Olson is “an exemplary role model, demonstrating a great passion for scientific research and curiosity (and at the same time a critical and scrutinizing eye), something essential to pass down to the new generations of budding investigators,” Ryan said.

After he graduates from Upstate, Ryan plans to pursue a career in neurology so he can “help fill in the missing pieces of disease pathophysiology that will ultimately lead to definitive cures (or at the very least better screening methodologies) for many of the debilitating neurological disorders,” he said.

In the meantime, Ryan hopes to find time for another passion – running ultramarathons (distances greater than 26.2 miles) even though he hasn’t been running much since his clerkships started.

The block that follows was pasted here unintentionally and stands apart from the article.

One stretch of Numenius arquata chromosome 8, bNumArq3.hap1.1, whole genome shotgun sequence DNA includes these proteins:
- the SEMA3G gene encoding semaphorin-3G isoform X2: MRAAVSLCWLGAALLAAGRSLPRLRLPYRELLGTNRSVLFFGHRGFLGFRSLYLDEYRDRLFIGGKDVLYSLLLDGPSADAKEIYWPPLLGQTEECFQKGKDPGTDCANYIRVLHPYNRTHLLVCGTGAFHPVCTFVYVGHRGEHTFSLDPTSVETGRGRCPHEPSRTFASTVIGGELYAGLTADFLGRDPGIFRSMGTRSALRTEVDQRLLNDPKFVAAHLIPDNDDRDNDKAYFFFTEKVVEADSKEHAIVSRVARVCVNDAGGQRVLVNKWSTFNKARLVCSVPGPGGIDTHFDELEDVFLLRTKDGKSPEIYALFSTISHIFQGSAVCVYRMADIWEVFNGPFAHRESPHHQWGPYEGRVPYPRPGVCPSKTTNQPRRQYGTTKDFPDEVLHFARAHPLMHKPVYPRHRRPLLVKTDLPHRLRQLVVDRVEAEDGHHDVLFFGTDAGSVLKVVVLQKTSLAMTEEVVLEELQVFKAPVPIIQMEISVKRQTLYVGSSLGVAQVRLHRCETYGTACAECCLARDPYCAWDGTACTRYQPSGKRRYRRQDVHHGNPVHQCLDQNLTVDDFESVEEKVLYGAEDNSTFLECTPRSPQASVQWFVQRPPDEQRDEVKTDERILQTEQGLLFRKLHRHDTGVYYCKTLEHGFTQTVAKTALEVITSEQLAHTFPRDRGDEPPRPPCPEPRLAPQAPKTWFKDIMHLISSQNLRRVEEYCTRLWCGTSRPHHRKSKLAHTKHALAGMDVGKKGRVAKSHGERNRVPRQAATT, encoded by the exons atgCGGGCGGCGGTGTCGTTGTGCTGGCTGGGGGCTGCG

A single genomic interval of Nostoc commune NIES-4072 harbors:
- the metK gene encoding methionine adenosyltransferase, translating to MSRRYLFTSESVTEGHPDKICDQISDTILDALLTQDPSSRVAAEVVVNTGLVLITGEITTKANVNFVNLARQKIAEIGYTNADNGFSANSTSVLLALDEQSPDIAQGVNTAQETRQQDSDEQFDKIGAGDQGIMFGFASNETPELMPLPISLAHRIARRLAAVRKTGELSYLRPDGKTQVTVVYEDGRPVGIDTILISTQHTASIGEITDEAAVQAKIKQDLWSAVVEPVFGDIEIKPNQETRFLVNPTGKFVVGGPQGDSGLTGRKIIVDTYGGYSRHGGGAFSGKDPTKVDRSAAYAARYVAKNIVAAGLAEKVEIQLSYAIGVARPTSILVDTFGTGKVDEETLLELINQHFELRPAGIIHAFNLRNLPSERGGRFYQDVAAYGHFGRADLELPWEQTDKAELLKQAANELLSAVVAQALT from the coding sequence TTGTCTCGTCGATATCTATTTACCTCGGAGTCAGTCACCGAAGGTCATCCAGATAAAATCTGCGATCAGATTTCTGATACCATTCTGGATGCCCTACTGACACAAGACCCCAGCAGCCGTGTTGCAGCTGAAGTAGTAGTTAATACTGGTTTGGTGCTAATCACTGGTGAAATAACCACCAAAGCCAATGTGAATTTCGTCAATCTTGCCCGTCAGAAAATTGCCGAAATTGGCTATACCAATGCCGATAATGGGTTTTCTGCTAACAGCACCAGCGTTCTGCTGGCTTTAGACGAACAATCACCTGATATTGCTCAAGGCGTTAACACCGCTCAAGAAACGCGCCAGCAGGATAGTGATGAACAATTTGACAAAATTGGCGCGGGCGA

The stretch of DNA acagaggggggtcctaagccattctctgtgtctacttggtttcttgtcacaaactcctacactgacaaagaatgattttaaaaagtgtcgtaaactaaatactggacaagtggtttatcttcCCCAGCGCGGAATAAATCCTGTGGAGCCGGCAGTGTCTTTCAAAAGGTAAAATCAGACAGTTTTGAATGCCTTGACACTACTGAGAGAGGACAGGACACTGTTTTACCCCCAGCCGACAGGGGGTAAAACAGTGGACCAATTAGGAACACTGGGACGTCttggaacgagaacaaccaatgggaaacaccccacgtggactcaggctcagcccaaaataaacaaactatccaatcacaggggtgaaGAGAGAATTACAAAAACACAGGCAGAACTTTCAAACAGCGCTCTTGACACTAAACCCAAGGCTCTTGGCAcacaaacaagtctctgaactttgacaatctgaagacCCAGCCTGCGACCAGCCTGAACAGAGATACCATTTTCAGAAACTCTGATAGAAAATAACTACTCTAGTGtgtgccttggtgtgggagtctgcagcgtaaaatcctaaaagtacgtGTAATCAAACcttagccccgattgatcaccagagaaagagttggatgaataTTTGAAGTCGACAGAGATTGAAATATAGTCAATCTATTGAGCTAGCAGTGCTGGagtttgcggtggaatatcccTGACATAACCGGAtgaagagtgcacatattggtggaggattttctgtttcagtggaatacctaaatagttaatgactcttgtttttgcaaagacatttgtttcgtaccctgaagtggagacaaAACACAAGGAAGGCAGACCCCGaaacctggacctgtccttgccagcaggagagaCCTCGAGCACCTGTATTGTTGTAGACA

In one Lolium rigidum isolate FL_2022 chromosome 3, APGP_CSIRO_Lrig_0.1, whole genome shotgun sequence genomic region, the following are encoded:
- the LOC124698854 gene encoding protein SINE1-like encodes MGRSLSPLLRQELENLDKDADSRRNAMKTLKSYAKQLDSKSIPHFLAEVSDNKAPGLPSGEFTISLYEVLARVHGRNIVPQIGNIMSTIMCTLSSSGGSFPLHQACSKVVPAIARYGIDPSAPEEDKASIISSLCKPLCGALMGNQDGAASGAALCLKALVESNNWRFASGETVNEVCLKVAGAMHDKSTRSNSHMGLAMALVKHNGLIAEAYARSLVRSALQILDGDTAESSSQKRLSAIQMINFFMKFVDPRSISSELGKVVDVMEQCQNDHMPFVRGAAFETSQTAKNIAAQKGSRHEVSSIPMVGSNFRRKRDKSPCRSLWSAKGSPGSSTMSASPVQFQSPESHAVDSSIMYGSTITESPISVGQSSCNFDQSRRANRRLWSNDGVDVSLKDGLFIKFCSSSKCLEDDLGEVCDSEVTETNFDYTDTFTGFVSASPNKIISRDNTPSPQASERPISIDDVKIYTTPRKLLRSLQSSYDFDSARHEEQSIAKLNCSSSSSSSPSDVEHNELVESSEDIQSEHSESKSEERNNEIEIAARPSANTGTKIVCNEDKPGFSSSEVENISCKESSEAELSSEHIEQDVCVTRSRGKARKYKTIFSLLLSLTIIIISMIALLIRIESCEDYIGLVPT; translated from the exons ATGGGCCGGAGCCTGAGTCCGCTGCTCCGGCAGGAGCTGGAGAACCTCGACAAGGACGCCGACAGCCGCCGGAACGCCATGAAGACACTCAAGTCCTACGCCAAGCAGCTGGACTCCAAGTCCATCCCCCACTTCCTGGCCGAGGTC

“I was able to finish one last 100-mile race in March after defending (my dissertation), out in the desert of Monument Valley,” he said. “An absolutely amazing and sandy experience, followed by 10 days of hiking and running around Zion National Park, Bryce Canyon and the Grand Canyon.”

Ryan hopes to ramp up the miles during his fourth year of medical school. There’s another goal out there that will test his high pain tolerance.

“I need to return to the Massanutten 100-mile race in the Shenandoah Mountains of Virginia,” he said. It will be his fifth 100-mile ultra and he’ll earn a coveted 500-mile belt buckle.

SUNY Upstate MD PhD

Upstate MD/PhD student Ryan O'Dell during the Massanutten (Va.) 100-mile ultramarathon.


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Two Upstate students selected for public health symposium